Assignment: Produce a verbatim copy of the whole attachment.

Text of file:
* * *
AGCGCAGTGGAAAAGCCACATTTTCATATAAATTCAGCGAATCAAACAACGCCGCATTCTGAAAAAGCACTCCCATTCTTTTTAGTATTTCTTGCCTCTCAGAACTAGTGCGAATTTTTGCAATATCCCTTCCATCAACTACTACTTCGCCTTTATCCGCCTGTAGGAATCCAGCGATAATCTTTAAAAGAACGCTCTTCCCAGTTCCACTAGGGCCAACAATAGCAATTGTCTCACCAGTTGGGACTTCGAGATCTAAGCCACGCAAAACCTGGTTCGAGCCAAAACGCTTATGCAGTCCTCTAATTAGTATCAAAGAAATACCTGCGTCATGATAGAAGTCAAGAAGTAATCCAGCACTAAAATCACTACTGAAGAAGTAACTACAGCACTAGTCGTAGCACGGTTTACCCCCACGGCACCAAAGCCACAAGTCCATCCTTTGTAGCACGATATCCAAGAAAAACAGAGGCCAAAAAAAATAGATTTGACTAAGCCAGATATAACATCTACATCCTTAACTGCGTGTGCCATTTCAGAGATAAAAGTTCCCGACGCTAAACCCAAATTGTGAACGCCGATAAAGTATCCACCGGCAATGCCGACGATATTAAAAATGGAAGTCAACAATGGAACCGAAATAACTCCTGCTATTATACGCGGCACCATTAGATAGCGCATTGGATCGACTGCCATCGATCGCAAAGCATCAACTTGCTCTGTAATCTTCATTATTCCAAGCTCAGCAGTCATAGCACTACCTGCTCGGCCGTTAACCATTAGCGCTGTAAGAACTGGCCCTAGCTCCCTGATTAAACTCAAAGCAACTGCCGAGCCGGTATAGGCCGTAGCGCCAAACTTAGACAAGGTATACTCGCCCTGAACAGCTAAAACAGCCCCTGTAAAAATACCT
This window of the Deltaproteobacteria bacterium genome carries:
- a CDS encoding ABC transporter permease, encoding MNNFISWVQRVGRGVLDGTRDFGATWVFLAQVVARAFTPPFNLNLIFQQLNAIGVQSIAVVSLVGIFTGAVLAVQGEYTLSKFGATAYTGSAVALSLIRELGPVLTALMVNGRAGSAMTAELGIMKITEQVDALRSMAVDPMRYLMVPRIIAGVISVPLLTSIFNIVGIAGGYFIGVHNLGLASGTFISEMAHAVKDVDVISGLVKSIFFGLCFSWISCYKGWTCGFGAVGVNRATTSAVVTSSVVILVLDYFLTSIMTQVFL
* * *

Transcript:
AGCGCAGTGGAAAAGCCACATTTTCATATAAATTCAGCGAATCAAACAACGCCGCATTCTGAAAAAGCACTCCCATTCTTTTTAGTATTTCTTGCCTCTCAGAACTAGTGCGAATTTTTGCAATATCCCTTCCATCAACTACTACTTCGCCTTTATCCGCCTGTAGGAATCCAGCGATAATCTTTAAAAGAACGCTCTTCCCAGTTCCACTAGGGCCAACAATAGCAATTGTCTCACCAGTTGGGACTTCGAGATCTAAGCCACGCAAAACCTGGTTCGAGCCAAAACGCTTATGCAGTCCTCTAATTAGTATCAAAGAAATACCTGCGTCATGATAGAAGTCAAGAAGTAATCCAGCACTAAAATCACTACTGAAGAAGTAACTACAGCACTAGTCGTAGCACGGTTTACCCCCACGGCACCAAAGCCACAAGTCCATCCTTTGTAGCACGATATCCAAGAAAAACAGAGGCCAAAAAAAATAGATTTGACTAAGCCAGATATAACATCTACATCCTTAACTGCGTGTGCCATTTCAGAGATAAAAGTTCCCGACGCTAAACCCAAATTGTGAACGCCGATAAAGTATCCACCGGCAATGCCGACGATATTAAAAATGGAAGTCAACAATGGAACCGAAATAACTCCTGCTATTATACGCGGCACCATTAGATAGCGCATTGGATCGACTGCCATCGATCGCAAAGCATCAACTTGCTCTGTAATCTTCATTATTCCAAGCTCAGCAGTCATAGCACTACCTGCTCGGCCGTTAACCATTAGCGCTGTAAGAACTGGCCCTAGCTCCCTGATTAAACTCAAAGCAACTGCCGAGCCGGTATAGGCCGTAGCGCCAAACTTAGACAAGGTATACTCGCCCTGAACAGCTAAAACAGCCCCTGTAAAAATACCT
This window of the Deltaproteobacteria bacterium genome carries:
- a CDS encoding ABC transporter permease, encoding MNNFISWVQRVGRGVLDGTRDFGATWVFLAQVVARAFTPPFNLNLIFQQLNAIGVQSIAVVSLVGIFTGAVLAVQGEYTLSKFGATAYTGSAVALSLIRELGPVLTALMVNGRAGSAMTAELGIMKITEQVDALRSMAVDPMRYLMVPRIIAGVISVPLLTSIFNIVGIAGGYFIGVHNLGLASGTFISEMAHAVKDVDVISGLVKSIFFGLCFSWISCYKGWTCGFGAVGVNRATTSAVVTSSVVILVLDYFLTSIMTQVFL